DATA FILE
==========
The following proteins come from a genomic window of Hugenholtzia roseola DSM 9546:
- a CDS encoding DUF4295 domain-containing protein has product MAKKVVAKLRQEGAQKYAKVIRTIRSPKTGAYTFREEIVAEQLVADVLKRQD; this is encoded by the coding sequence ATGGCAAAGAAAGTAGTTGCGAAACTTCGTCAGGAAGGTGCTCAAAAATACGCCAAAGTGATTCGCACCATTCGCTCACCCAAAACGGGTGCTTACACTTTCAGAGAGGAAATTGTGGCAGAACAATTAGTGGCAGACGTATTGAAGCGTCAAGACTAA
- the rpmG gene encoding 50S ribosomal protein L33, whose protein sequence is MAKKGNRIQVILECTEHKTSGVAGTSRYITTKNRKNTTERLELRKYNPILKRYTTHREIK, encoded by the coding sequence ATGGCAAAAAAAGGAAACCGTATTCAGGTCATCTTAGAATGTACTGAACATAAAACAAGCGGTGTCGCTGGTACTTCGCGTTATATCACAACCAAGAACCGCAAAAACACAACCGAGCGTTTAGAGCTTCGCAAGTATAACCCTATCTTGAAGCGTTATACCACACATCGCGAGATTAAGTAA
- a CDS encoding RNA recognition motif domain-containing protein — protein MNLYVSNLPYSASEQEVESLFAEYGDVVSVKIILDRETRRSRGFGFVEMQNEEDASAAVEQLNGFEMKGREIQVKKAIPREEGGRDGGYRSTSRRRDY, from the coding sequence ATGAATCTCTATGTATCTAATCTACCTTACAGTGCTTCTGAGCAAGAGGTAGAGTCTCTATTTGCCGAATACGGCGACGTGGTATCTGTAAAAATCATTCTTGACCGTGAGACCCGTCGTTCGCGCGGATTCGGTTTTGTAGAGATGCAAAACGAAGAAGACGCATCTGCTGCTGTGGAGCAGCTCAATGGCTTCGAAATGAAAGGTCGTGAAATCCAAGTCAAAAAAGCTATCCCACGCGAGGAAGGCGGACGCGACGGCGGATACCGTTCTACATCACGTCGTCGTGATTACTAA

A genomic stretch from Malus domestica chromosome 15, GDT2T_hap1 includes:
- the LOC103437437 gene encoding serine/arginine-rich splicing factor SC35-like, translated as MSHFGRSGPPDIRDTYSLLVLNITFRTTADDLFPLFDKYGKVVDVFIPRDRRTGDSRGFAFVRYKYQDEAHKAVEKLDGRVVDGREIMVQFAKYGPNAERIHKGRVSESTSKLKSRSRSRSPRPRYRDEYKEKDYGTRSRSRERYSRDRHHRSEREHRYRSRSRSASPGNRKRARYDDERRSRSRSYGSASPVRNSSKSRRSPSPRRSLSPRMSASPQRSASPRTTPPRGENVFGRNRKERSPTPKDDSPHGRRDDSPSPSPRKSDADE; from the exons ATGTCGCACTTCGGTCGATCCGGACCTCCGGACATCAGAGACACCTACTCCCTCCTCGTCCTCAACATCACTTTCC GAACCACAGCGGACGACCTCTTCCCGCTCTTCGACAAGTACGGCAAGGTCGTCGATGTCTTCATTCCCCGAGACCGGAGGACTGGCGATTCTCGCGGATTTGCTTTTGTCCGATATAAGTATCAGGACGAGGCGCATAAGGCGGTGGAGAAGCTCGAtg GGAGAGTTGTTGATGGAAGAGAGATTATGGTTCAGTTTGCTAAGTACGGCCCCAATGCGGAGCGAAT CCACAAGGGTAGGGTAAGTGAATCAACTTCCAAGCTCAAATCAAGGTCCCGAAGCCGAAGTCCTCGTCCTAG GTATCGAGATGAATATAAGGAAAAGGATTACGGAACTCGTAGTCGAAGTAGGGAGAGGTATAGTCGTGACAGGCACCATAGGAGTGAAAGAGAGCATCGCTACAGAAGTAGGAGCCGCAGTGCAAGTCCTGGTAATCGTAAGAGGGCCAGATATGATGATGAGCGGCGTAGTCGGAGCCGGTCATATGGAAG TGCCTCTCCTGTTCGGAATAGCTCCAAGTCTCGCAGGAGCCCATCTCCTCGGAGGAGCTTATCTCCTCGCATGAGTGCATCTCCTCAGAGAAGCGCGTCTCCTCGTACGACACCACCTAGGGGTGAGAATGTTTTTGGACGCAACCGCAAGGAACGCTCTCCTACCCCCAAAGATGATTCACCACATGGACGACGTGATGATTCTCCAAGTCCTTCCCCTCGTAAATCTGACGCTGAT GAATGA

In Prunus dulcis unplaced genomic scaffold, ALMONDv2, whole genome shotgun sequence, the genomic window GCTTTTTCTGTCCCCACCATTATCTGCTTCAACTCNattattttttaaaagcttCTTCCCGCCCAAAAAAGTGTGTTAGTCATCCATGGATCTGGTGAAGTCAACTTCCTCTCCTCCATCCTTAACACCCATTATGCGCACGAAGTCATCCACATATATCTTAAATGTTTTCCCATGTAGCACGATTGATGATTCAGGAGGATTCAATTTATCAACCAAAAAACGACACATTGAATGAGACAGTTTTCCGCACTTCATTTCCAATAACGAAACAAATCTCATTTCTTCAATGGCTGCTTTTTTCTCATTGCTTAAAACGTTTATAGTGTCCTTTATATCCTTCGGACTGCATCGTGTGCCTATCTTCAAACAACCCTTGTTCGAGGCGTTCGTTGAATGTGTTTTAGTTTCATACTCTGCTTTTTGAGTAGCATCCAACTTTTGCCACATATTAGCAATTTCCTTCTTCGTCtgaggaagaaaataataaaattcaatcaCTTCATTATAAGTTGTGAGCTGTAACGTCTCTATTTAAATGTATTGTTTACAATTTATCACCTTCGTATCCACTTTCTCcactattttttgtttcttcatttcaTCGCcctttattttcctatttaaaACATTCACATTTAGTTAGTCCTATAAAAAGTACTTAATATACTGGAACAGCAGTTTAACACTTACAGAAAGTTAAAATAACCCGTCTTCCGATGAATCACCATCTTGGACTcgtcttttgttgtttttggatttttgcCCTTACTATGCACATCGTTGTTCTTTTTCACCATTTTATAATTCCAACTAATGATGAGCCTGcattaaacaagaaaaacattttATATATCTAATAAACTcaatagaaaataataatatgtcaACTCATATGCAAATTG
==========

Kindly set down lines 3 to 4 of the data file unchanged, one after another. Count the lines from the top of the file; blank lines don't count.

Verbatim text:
- the rpmG gene encoding 50S ribosomal protein L33, whose protein sequence is MAKKGNRIQVILECTEHKTSGVAGTSRYITTKNRKNTTERLELRKYNPILKRYTTHREIK, encoded by the coding sequence ATGGCAAAAAAAGGAAACCGTATTCAGGTCATCTTAGAATGTACTGAACATAAAACAAGCGGTGTCGCTGGTACTTCGCGTTATATCACAACCAAGAACCGCAAAAACACAACCGAGCGTTTAGAGCTTCGCAAGTATAACCCTATCTTGAAGCGTTATACCACACATCGCGAGATTAAGTAA
- a CDS encoding RNA recognition motif domain-containing protein — protein MNLYVSNLPYSASEQEVESLFAEYGDVVSVKIILDRETRRSRGFGFVEMQNEEDASAAVEQLNGFEMKGREIQVKKAIPREEGGRDGGYRSTSRRRDY, from the coding sequence ATGAATCTCTATGTATCTAATCTACCTTACAGTGCTTCTGAGCAAGAGGTAGAGTCTCTATTTGCCGAATACGGCGACGTGGTATCTGTAAAAATCATTCTTGACCGTGAGACCCGTCGTTCGCGCGGATTCGGTTTTGTAGAGATGCAAAACGAAGAAGACGCATCTGCTGCTGTGGAGCAGCTCAATGGCTTCGAAATGAAAGGTCGTGAAATCCAAGTCAAAAAAGCTATCCCACGCGAGGAAGGCGGACGCGACGGCGGATACCGTTCTACATCACGTCGTCGTGATTACTAA